Think about all the quality reality programming on TV we can't get enough of. "American Idol" can make anyone, irrespective of talent, into a celebrity. We can add "Survivor," "Rock Star" and "Real World/Road Rules" to the list of reasons to not only come back for more, but to aspire to participate. I know I wanted to be on "Real World" back in the day, and certainly couldn't get enough of "Joe Millionaire" or "Pros vs Joes"! Fortunately, for those of us who missed the casting calls, we have the Internet as today's medium for self-expression. And what better way to express one's self than through video?
In short (no pun intended), video assets can be easily created, posted, watched and syndicated by users today. How easy is it? With a digital video camera, I can tape my dog, Oreo, doing tricks like catching a Frisbee, and edit it in on my iMac. On my blog, I can upload my awesome video of Oreo so that other dog owners/lovers can view it after a quick Technorati search. To take it to the masses, I can then upload Oreo onto my MySpace page and submit the video to iFilm and YouTube for added distribution. If someone really likes my video, they can send it to friends or post it to their own MySpace page. So now everyone has the opportunity to find the video and watch it in the environment they enjoy most. Since tens of millions have spaces, plus they visit YouTube.com & iFilm monthly, everyone will know my dog Oreo's the best dog ever. They've found Oreo and watched her on their terms, not on mine--and that's the key. How NBC handled the "Lazy Sunday" / YouTube situation was exactly the opposite of how things should be done.
You may have also noticed that I have not mentioned a sponsor, advertiser or other means of monetizing my doggie video. Right now, the most visible partnerships YouTube has is with E! for Cybersmack and Google text ads. But if video pre-rolls were available, would we even want to buy any of that inventory? Are you willing to put your ad in front of questionable content? I know for certain my clients would think twice, thrice or more before doing so. And, to me, that's probably not the best approach, though the easiest.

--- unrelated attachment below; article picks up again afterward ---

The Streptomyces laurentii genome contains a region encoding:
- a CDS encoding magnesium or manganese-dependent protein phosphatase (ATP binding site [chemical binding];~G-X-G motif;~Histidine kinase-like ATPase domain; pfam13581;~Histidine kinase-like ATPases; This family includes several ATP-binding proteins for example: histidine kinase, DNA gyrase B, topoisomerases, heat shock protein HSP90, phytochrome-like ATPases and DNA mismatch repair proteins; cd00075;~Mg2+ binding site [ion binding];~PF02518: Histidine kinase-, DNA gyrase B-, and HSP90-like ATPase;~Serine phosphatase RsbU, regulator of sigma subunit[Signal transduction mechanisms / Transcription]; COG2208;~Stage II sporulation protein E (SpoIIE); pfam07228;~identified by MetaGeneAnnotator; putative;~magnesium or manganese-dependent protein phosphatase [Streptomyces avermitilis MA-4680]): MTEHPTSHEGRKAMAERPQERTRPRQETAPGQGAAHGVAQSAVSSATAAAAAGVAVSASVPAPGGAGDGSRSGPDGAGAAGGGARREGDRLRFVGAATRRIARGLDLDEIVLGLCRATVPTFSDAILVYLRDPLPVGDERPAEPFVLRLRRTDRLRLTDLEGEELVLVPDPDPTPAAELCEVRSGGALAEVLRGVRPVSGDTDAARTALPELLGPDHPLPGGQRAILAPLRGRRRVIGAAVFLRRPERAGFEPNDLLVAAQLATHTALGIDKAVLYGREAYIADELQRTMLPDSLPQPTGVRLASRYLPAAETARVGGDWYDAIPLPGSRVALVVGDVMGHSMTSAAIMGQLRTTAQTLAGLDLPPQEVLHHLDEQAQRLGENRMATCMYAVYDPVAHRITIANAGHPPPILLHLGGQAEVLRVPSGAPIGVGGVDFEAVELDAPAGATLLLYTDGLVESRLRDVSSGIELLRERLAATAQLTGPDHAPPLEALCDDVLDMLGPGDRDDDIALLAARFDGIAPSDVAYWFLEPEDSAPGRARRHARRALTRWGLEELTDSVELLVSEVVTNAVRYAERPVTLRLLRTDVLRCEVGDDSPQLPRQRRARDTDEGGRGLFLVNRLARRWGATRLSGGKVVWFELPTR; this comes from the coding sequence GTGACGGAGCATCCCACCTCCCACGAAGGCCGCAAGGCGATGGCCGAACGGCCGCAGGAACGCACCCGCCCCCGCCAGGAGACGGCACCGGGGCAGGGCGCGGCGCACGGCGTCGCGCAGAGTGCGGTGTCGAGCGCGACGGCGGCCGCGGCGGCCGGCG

Though few and far between, some brands are out there trying to harness the consumer's voice. Contests for viewer-generated video are an ideal solution that engages consumers instead of talking at them by making video a singular, passive, TV-like venue. Intel's Magic Wand and Pepsi's Aquafina contest are great examples of how we can get fans and loyalists to express how passionate they are about your brands or use your products in new and innovative ways. The cost of doing these programs is less than a spot on most of the shows I listed earlier, providing nominal risk.
More importantly, if you value :15 of consumers' time based on a traditional media CPM, then imagine how much value is created when they spend hours making video content about your brand. By embracing and expressing their passion for our brands into content, we unlock that value for the world to see and engage with. In the end, maybe 15 minutes of fame isn't such a bad thing, after all.